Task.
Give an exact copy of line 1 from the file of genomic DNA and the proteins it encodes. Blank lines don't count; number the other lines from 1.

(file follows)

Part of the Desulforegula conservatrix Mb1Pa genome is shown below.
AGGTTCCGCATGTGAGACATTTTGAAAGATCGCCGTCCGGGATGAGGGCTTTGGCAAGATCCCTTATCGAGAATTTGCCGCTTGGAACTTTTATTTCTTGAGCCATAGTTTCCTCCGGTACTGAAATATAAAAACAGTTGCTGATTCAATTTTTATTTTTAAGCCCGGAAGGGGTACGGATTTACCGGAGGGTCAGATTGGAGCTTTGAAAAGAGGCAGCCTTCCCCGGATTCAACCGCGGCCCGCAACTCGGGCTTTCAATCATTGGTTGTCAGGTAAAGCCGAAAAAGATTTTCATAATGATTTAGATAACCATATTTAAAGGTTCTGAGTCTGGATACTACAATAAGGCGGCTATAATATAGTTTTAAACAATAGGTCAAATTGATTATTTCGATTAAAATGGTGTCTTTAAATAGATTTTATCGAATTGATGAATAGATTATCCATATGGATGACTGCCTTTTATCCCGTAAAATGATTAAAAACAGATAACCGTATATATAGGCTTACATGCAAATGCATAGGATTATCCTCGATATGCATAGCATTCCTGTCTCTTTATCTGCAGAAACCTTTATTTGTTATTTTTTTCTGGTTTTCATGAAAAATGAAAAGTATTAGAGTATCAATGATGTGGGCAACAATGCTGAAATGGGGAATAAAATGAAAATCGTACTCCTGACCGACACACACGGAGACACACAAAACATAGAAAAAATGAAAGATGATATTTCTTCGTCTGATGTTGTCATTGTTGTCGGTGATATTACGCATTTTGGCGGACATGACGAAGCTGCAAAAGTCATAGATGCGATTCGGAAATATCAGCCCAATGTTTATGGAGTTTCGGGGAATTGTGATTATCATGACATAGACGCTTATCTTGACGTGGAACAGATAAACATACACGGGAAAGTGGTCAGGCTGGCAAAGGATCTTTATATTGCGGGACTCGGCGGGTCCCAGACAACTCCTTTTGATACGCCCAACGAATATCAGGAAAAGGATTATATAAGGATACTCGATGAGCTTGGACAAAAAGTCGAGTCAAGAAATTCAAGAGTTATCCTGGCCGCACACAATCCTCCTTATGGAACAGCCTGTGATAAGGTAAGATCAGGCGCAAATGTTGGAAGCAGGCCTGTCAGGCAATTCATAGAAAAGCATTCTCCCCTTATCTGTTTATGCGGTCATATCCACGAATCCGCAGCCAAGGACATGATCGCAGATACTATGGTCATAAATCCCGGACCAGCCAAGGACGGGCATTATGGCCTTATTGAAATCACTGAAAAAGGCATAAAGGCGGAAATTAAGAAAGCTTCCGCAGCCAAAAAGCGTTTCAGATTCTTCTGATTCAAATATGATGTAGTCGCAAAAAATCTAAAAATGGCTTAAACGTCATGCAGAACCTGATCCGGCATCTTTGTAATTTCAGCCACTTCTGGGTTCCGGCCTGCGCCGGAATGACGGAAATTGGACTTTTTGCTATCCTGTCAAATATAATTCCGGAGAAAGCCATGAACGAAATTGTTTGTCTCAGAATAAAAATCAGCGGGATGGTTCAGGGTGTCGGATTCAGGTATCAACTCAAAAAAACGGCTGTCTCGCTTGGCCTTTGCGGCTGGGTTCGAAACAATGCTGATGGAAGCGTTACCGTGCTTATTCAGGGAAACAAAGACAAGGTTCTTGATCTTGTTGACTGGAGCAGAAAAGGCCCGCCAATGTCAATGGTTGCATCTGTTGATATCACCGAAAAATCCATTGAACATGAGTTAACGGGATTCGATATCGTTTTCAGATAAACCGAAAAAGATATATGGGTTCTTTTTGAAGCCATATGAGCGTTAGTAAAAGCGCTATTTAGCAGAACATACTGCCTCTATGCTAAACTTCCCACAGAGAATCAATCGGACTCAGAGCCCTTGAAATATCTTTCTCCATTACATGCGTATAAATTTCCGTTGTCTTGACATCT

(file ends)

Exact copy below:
Part of the Desulforegula conservatrix Mb1Pa genome is shown below.